The textures of that world include a thin layer of loose wood grains on the floor, whose presence Christopher immediately incorporated into the unspoken story behind the spare set he roams (almost) alone for 60 minutes – sometimes on his hands and knees, sometimes slithering full-bodied on his side with unsettling carnal intent, his bow-tied suit acquiring a theatrical grime it will not shed.

“The sawdust that we’ve been working with, I was thinking about, and realized it reminded me of these old bars in New York, like McSorley’s, where they put rice on the old wood of the floor to soak up the moisture. I said to Danny, ‘What if only for us, we know that there was a big party, and this is the remnant of some festivity in some bar? Everyone’s gone home except for this guy, the bartender, and this one figure who is hung over, or who had too much to drink. And in the afterhours of this festivity, he recites or tells this story in the form of Eliot’s poem.’”

It’s one of several scenarios Christopher has toyed with to find that illusive “where” in which his narrator can dwell. I first met Christopher in my own apartment, four years ago, preparing to act in a grueling one-shot 80-minute movie filmed with a steadicam across multiple floors of a South Williamsburg warehouse loft. His wiry physique and runner’s endurance displayed on that set also serve his current stage work. Last October, I reviewed a staging of his one-man show, Dirt at Manhattan’s 4th Street Theater. At that point, Christopher had already performed the piece for 11 years, refining the required accent and mannerisms – and for 70 minutes, he held his audience’s attention as Iraqi flower peddler, Sad, describing his humble life and fears during a brief rest from work, while moving about a small decrepit NYC apartment. The role won Christopher the Outstanding Actor Award at 2007’s New York Fringe. Eight years later, he returns with five performances of The Waste Land in the intimate venue of 64E4 Underground off The Bowery in Manhattan.

From "The Fire Sermon:"

At the violet hour, when the eyes and back, 
Turn upward from the desk, when the human engine waits
Like a taxi throbbing waiting...

The world of "The Waste Land" is now a distant 93 years gone, but its author’s age at publication is another story. Eliot’s then-34 years falls between the current ages of the Domig brothers – Christopher being 36, and Daniel 32. When asked if such age proximity with their work’s creator impacted their approach, Daniel recalled a past art project:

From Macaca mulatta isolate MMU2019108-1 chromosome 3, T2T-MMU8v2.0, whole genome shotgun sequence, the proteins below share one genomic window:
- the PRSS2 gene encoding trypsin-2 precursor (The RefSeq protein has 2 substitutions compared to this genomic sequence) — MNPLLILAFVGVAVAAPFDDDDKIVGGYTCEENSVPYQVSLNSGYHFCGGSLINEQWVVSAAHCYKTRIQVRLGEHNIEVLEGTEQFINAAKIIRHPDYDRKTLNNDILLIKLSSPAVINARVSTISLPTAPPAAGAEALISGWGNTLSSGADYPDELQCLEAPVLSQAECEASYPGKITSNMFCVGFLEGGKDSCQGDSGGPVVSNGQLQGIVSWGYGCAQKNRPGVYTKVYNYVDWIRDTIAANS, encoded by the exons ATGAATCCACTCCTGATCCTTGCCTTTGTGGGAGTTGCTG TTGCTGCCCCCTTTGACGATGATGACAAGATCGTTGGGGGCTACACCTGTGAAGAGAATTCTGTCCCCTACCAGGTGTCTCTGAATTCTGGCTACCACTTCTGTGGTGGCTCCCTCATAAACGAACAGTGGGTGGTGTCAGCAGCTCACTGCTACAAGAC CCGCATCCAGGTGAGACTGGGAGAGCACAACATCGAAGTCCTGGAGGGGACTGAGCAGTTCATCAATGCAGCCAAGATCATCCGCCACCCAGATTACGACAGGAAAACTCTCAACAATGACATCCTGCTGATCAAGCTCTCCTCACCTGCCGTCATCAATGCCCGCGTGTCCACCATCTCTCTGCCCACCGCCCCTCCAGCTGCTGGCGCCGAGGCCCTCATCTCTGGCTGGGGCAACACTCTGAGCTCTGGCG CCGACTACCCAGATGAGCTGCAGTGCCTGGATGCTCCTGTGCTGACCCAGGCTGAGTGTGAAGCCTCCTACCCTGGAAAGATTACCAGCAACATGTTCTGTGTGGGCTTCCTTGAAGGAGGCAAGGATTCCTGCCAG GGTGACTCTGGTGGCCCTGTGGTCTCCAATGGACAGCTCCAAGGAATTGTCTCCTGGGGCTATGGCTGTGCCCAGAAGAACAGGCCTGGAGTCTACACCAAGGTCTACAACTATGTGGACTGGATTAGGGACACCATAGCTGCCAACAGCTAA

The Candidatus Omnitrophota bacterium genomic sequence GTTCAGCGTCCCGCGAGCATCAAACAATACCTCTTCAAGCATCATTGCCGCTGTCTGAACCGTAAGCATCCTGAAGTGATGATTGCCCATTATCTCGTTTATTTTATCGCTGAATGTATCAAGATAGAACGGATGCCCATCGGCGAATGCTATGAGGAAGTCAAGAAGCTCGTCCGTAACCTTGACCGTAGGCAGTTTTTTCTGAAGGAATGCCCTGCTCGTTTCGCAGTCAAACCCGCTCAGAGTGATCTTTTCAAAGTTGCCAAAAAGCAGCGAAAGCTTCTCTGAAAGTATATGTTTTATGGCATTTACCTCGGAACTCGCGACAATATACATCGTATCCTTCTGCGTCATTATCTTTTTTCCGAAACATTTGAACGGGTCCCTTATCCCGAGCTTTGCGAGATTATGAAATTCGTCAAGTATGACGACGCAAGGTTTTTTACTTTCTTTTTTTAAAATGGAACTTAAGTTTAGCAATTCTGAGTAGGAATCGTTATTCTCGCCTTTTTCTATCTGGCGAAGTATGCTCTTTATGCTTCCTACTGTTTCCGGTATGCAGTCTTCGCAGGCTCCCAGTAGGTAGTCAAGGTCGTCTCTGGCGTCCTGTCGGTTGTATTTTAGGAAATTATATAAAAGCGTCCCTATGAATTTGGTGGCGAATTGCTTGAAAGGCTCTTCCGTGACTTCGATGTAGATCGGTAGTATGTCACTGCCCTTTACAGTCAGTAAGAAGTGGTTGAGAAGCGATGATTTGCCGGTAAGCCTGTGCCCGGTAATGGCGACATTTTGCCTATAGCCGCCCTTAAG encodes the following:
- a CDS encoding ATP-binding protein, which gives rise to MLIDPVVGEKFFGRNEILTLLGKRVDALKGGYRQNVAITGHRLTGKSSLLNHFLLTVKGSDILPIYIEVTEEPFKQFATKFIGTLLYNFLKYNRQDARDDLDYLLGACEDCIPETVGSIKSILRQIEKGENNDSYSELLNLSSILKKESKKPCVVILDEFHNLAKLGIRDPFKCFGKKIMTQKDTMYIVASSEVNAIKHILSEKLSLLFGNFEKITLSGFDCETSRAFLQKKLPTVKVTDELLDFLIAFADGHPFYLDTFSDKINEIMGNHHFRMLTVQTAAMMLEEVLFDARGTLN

This insatiable desire that is a universal experience of waiting and longing for some resolution is what I love about this section.
— Christopher Domig on "The Fire Sermon"

“One of my installations was entitled, ‘I Hated All Things’, which is a direct quote from St. Augustine, which he wrote in the Confessions when he was around my age at the time of building the installation. He lost a dear friend to him, and chronicles how losing his friend kind of merged into this loss of joy in life, and culminates in this sentence, ‘I hated all things.’”

Augustine was only halfway through his life when writing the autobiographical 13 books of Confessions, his reputation as a towering figure of early Christianity not yet widespread and secure. Daniel notes the early point of Eliot’s career at which "The Waste Land" was written had bearing on the Domigs thinking about the mood of the poem:

“One thing I told Christopher last year when I was in New York, was that T. S. Eliot was never ‘T. S. ELIOT’ to himself.” He then adds, “At the time of writing, I think there was no security surrounding the value, or worth, or even impact of the poem—or even why it should be greater than anything else he wrote.”

From "What The Thunder Said":

Who is the third who walks always beside you?
When I count, there are only you and I together
But when I look ahead up the white road
There is always another one walking beside you
Gliding wrapt in a brown mantle, hooded
I do not know whether a man or a woman
—But who is that on the other side of you?
This reference to Jesus walking with two disciples to Emeaus, and them not recognizing him is what I like, the idea that maybe there is something out there that might make sense of the sort of tribulations that we are experiencing.
— Christopher Domig on "What The Thunder Said"

The greatness of The Waste Land will be on artistically dramatic display starting August 19th for five shows at 64E4 Underground, with a modern audience reaping the value and worth of an impactful hour with T. S. Eliot’s long-resonating words.